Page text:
Yet where there is crisis there is also opportunity. That's what New Zealand found when it turned to the market to solve its feral population explosion more than two decades ago. At a conference here hosted by the Property and Environment Research Center (PERC), based in nearby Bozeman, former New Zealand cabinet member Maurice McTigue described a uniquely Kiwi solution to too many deer chasing too few plants--what I like to call stagflation. Not only did the market solve the New Zealanders' problem, but the plan also created a whole new export industry.

God didn't put deer in New Zealand, but settlers decided he had erred. They imported a small number--perhaps as few as 50--some 100 years ago to add to the ambience. With nothing to eat them, the red deer and wapiti (elk) were soon breeding with each other and multiplying like mathematicians. It didn't take long for the government to brand these newcomers "noxious pests." For New Zealanders, Mr. McTigue says, the problem wasn't so much highway danger as the fact that the deer "were enormously destructive to the native forests."
Government culling programs sought to eradicate the deer on the grounds that they were not native. Yet the ubiquitous critters flourished as long as the sale of deer meat in New Zealand was illegal. Paradoxically, as Mr. McTigue explains, once commercial deer farming was legalized in the early 1980s, the unleashed animal spirits of entrepreneurs provided the solution: Aspiring deer farmers went out and captured the varmints in large numbers. One remarkable exploit related by Mr. McTigue was a "deer hunter" jumping from a helicopter onto the back of a wapiti mix, wrestling it to the ground and tying up its legs.
Yet how the herds were rounded up is not nearly as important as the fact that, by assigning value to them, businesses had an incentive to bring them in. Mr. McTigue holds that the deer-farming idea was the precursor to New Zealand's free-market revolution, the start of "thinking differently" about solutions to the country's problems.

There are still wild deer in New Zealand but farming has brought the populations under control. Concerns about disease outbreaks originating among the farmed deer and spreading to the wild deer have not been borne out. In fact tuberculosis, once a problem among wild deer, is nonexistent on farms.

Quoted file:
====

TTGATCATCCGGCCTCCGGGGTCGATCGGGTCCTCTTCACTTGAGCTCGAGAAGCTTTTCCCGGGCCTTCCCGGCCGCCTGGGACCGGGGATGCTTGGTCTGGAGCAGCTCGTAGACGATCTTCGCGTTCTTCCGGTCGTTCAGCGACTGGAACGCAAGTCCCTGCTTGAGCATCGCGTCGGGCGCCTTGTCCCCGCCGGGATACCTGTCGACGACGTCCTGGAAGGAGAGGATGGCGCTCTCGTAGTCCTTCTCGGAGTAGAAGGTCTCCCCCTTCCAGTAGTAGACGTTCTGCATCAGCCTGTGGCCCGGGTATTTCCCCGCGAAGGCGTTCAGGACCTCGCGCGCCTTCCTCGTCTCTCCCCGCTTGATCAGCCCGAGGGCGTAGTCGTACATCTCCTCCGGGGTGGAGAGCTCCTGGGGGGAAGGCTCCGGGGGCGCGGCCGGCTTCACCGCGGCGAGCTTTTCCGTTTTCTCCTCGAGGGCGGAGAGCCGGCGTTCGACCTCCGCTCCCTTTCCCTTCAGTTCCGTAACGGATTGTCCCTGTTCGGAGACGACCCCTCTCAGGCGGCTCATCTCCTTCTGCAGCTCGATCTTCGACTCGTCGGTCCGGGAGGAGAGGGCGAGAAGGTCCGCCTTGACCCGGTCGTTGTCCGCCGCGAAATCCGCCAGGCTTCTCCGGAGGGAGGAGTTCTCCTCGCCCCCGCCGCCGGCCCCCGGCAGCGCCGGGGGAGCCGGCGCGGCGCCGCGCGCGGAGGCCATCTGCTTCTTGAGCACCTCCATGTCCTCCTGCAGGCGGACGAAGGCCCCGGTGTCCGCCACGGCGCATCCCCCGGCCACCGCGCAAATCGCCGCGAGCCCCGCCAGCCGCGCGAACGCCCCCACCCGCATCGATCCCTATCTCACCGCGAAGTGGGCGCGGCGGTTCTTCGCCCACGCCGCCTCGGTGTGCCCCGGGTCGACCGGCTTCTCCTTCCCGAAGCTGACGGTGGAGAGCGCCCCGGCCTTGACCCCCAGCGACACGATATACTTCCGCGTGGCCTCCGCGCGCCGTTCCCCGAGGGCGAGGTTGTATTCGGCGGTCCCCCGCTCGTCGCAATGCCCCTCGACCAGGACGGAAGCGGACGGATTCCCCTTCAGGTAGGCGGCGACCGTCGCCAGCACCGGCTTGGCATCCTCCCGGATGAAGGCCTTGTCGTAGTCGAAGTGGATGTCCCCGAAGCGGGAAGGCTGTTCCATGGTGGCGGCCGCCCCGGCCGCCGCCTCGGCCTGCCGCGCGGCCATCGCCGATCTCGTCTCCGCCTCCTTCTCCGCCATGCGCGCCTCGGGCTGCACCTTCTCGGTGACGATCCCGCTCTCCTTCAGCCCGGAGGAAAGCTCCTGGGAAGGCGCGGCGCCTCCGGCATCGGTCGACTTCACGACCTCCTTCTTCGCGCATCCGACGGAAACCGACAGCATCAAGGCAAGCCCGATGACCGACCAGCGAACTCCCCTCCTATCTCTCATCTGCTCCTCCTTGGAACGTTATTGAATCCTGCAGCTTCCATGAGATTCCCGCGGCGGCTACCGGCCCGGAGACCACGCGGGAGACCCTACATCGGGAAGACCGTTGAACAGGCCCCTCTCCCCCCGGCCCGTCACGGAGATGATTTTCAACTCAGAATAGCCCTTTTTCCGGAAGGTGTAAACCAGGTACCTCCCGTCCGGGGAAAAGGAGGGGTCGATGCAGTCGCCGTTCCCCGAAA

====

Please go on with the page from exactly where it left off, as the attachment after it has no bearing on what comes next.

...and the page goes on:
Not only has forest vegetation been preserved by putting a price on deer but venison is a booming export industry, with New Zealand winning 40% of the world venison market. Remarkably, according to Mr. McTigue, Canada--a deer haven--gets three-quarters of its venison from New Zealand. He says the other amazingly lucrative market is antler racks, which currently fetch about $80 a pound in Asia, where they are ground up and used as aphrodisiacs. Hides are sent to Asia as well for tanning.
Americans provide New Zealand's second largest market for venison, after Europe. There have been some attempts to legalize deer farming in the U.S., but the regulations have been highly restrictive and limited; selling hunted-deer meat remains illegal. So while New Zealand sets market forces loose to rein in the stampede and create wealth, the U.S. leaves population control up to the American driver and forfeits, as road kill, a marketable and valuable resource.
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Old 12-10-2004, 09:29 AM   #39
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The cost of venison will vary in each situation. The cost I would think would include license, ammo, processing in an insusrance case. If the whole deer were to be made into venison sausage it would cost about $350.00 here. (Northern MN).I'm sure a recite would have to be produced also for the processing.Living here in the great north, we have alot of deer and the hunting is good. The average cost of processing a deer is $65.00 and then add the freezer paper cost,about $3.50.If made into burger the cost of ground pork has to be included about $1.99 a lb here.We do process our own deer as we get alot more venison doing it ourselves. Seems like when we use to get it processed we got a small amount of venison back. It's terrible how people will steal from you.Venison is great and the biggest mistake people make when they cook it , is to over cook it.There is northing like a great Venison and wild rice hot dish.
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Old 12-10-2004, 12:46 PM   #40
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Quote:
Originally Posted by DampCharcoal
Pds, why couldn't he just tie the deer to the top of the car? That's what everyone else around here does if they don't have a truck!
:D :D :D I'm sure he could have... but, he wanted that truck and well this was a good excuse. lol. We live in near Seattle Washington and I'm sure the "city folk" wouldn't like seeing Bambi tied to the roof of a passing car but, he could have done it. Neither of us thought of that though.